July 4th Dog Safety Tips

Oh, July 4th… while we humans look forward to barbecues and fireworks, it remains a day that many of our precious pups dread. The houseguests, hot temperatures, and noisy bottle rockets can drive some dogs into a panic. 

On top of that, my dogs usually won’t use the yard to relieve themselves between the hours of about 6pm until whenever the big bangs are over which can be anywhere from 1-4am. But still, they’d much rather hold it than go outside.



More than being uncomfortable, July 4th is the day —more than all others during the year— that dogs get lost. It’s also a day that many dogs get injured.
The loud fireworks scare many dogs and that combined with have company over and distracted owners, is a recipe for disaster. The top three breeds that run away are Labrador Retrievers, Chihuahuas and the Pit Bulls. Above all, make plans for your dog before guests arrive. Try to keep him in a gated area where he can see people but cannot get out. Or if she is an anxious type, consider keeping her in a quiet, but cool bedroom and make it a point to check on her regularly (or have a family member take on this task).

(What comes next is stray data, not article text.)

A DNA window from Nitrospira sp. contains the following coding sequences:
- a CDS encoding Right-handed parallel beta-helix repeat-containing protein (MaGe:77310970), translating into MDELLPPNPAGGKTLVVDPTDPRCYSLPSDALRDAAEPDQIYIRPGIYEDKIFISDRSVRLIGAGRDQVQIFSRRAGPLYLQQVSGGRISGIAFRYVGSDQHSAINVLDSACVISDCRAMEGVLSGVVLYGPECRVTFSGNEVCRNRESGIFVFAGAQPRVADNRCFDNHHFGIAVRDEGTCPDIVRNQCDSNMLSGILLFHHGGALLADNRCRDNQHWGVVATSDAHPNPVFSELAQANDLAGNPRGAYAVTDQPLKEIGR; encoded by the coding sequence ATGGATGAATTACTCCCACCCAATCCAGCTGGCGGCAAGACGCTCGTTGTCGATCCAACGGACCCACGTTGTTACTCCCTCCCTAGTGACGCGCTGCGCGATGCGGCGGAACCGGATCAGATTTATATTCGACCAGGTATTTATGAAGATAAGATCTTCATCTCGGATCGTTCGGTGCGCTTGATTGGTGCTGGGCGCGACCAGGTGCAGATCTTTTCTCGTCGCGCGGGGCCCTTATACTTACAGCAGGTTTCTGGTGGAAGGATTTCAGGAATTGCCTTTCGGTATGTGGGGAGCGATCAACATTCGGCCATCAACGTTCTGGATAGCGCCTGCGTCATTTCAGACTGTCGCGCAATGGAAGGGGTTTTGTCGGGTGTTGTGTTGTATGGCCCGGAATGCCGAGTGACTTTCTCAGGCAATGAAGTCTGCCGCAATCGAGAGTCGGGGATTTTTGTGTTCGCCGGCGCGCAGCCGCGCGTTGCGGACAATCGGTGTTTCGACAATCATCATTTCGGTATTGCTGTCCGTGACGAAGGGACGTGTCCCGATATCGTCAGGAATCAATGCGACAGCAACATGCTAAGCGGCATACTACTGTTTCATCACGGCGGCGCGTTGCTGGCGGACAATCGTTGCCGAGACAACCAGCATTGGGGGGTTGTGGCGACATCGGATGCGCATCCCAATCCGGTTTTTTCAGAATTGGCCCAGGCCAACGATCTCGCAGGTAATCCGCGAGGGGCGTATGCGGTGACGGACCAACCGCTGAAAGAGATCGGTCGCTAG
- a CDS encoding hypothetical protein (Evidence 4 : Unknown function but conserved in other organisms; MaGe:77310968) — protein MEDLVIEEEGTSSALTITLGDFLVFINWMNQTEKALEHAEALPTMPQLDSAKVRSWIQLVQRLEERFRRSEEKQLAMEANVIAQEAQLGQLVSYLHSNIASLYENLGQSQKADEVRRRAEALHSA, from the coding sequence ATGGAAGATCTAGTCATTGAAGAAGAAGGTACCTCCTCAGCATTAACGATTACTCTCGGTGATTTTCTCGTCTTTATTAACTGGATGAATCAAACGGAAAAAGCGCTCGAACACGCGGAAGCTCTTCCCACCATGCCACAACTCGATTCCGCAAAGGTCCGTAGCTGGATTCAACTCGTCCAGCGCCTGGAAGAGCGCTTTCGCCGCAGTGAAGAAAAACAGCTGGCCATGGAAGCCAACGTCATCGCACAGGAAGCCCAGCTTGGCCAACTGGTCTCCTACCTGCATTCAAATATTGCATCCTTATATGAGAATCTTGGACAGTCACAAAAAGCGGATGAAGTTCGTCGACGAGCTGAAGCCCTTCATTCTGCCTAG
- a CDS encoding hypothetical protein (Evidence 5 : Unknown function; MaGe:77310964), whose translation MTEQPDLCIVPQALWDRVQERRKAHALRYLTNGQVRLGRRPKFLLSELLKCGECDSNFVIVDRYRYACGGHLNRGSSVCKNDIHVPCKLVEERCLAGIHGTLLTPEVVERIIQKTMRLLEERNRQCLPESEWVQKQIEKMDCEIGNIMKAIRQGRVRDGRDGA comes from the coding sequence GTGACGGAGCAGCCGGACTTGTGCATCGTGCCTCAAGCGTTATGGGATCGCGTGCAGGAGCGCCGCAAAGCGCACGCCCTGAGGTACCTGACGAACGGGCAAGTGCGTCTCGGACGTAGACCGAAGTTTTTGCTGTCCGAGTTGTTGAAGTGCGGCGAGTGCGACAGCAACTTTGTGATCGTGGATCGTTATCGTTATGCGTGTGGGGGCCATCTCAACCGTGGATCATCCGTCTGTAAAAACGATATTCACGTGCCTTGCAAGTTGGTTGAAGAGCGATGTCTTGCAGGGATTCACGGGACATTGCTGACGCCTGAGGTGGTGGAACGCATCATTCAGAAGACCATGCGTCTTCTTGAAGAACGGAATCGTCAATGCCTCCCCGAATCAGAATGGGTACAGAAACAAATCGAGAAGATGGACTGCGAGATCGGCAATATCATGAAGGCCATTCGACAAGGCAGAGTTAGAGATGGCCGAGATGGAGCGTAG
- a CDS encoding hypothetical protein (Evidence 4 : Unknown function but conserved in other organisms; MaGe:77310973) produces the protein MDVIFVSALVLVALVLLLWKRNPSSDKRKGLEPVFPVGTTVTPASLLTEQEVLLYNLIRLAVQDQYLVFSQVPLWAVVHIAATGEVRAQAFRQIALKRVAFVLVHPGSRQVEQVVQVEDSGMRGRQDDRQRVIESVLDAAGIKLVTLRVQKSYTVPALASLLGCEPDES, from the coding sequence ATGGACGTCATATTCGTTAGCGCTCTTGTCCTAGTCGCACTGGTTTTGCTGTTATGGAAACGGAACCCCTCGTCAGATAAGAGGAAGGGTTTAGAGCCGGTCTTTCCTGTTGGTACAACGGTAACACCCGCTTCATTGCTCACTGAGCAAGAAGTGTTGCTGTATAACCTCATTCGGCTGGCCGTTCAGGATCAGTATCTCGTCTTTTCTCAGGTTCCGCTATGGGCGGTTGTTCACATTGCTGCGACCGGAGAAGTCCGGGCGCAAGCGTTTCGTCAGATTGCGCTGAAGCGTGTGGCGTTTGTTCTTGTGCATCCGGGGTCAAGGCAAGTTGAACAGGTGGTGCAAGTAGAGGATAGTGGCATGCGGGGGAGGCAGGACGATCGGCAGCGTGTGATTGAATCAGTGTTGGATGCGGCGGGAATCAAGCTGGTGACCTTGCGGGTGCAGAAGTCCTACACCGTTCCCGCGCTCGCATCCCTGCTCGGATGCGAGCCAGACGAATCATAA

Here are some more tips from Found Animals (an independently funded nonprofit working to find the big ideas that reduce euthanasia in shelters):

ASPCA Urges the U.S. Sentencing Commission to #GetTough on Dog Fighting


NEW YORK— Following today’s commendable decision by the U.S. Sentencing Commission (USSC) to consider revising the federal sentencing guidelines for animal fighting, the ASPCA® (The American Society for the Prevention of Cruelty to Animals®) is launching a campaign -- including a compelling new video -- urging the public to actively support stronger sentencing guidelines.

The current sentencing guidelines do not reflect the maximum penalty allowed under federal law, which can discourage federal prosecutors from pursuing animal fighting charges that may only yield a sentence as paltry as six months in jail.

“The current guidelines for dog fighting are woefully inadequate, and don’t come close to matching the heightened seriousness with which Congress, law enforcement, and the public view this barbaric activity,” said Matt Bershadker, ASPCA President & CEO. “By proposing to amend the animal fighting guidelines, the U.S. Sentencing Commission moves us one step closer to giving judges the tools they need to punish these criminals more appropriately, as well as to deter potential criminals.”

In 2008, Congress acknowledged the depravity of dog fighting by increasing the maximum penalty for participating in animal fighting from 3 to 5 years. They again strengthened animal fighting statutes a few years later when they made attending an animal fight a federal offense and added additional penalties for bringing a child. However, federal sentencing guidelines have not been updated to include these increased penalties, creating a discrepancy between what is allowed under federal law and what is expressed in sentencing guidelines. As a result, convicted dog fighters are receiving unacceptably weak sentences.